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Julie Potratz

What the Reggie Williams exhibition means to me? 

The exhibit for me is about empowerment and inspiration.

It is about the life and times of Reggie Williams, a black, gay man, who walked tall, spoke softly and moved mountains of people with his honesty and integrity.

It is  history, filled with laughter, tears, respect, truth, honor, global communications and bonds forged through struggle and committment.  It is about the magic of kindness and how compassion  makes our world a better, sweeter place.

My contribution to the exhibition are portraits as well as posters educating the public about AIDS.

Thinking back, it seemed almost an impossible task last year to be able to put it all together in time for the opening. There was a flurry of frenzied brainstorming, gathering, sorting, and arranging. Then before we knew what happened it happened!. So when Wolfgang asked me for assistance this year, I gladly volunteered, since I loved Reggie like my own dear brother. He touched my heart deeply.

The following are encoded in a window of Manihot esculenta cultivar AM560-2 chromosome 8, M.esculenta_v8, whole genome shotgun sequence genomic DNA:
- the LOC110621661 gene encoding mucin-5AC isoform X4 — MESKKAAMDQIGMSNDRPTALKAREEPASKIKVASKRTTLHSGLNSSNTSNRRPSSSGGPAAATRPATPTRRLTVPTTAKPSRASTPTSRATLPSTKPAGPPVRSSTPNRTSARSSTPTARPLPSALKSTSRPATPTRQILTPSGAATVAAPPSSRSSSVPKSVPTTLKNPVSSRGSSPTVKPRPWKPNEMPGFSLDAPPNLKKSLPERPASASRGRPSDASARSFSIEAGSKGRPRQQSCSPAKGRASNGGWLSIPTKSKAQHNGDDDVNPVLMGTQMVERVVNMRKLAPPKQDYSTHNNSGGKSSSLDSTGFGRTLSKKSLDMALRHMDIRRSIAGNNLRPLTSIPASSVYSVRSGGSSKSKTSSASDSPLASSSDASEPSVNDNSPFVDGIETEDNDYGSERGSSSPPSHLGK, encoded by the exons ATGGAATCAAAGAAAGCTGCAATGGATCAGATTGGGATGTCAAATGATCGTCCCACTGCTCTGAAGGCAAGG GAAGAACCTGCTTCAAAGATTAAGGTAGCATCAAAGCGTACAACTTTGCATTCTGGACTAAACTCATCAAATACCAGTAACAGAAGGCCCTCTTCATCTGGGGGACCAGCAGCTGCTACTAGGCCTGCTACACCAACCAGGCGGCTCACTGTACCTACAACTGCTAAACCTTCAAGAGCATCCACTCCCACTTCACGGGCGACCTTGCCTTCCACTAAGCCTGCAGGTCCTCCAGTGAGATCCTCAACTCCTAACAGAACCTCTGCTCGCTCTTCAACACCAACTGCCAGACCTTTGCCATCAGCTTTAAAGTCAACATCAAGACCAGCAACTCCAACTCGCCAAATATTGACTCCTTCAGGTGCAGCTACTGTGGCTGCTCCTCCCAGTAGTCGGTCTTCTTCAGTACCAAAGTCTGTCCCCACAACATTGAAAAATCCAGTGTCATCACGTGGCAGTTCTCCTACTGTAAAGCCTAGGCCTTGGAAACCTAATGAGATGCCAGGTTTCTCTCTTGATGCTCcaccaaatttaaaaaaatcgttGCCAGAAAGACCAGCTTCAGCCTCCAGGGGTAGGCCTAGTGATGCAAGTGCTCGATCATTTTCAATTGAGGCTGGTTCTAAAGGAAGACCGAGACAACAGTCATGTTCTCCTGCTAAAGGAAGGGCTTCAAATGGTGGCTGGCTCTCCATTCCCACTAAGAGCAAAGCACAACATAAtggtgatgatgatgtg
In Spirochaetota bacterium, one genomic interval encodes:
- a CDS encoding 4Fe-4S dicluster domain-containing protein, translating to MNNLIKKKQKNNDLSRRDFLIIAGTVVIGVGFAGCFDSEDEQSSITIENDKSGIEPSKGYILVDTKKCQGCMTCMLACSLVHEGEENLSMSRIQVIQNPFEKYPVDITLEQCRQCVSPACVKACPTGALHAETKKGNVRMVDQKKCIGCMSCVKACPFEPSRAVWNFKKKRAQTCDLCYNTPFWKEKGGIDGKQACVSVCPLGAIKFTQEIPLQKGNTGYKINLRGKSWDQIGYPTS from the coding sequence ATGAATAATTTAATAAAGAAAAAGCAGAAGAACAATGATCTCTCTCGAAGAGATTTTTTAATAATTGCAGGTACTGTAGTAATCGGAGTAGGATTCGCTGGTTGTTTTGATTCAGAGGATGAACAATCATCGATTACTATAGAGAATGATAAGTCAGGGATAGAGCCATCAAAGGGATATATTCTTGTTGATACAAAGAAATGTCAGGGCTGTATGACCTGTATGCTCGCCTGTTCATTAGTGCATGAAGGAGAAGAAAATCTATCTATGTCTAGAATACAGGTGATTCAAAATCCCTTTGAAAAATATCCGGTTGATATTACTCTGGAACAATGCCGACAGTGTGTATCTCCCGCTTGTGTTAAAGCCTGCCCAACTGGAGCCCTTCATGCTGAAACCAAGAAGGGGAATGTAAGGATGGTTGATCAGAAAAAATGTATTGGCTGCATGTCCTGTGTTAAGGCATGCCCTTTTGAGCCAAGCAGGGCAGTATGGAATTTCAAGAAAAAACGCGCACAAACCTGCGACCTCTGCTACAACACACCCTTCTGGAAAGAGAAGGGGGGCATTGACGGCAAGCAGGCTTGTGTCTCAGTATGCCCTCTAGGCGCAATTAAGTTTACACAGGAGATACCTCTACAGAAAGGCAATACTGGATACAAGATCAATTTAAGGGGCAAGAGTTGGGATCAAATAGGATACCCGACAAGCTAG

I first met Reggie in 1997. I had heard much about him from my Amsterdam friends Anna Krul and Sook Bonsma, the founding members of Strange Fruit, a  multicultural Queer group I was active in. Anna and Sook met Reggie during the 1992 World AIDS Conference in Amsterdam. Reggie and I had many friends in common and organized Strange Fruit video evenings at the
COC (Amsterdam's Queer Community center). Reggie would always make sure there were fresh baked goodies to share with everyone that came to the event. He was always so kind and considerate. He is very much missed here in Amsterdam...and on the planet

All the photos in the exhibit are of friends and acquaintances of Reggie's. 

Brandy Moore, Photo for the 'Sentinel', late 1980s

I have been a photographer for 25 years and a carpenter for the past 18 years. I've lived in San Francisco, London and now Amsterdam. I came out in 1978. Recently I have started my own company called Bobcat Construction here in Amsterdam. I continue to do freelance photography assignments and my last gig was in Germany, at a Bavarian lesbian commitment ceremony. 

Julie Potratz, 2002


Julie Potratz currently lives and works in Washington State.


The Black Liners posters, which are in the exhibit are from London. 
They are in collaboration with Anna Krul.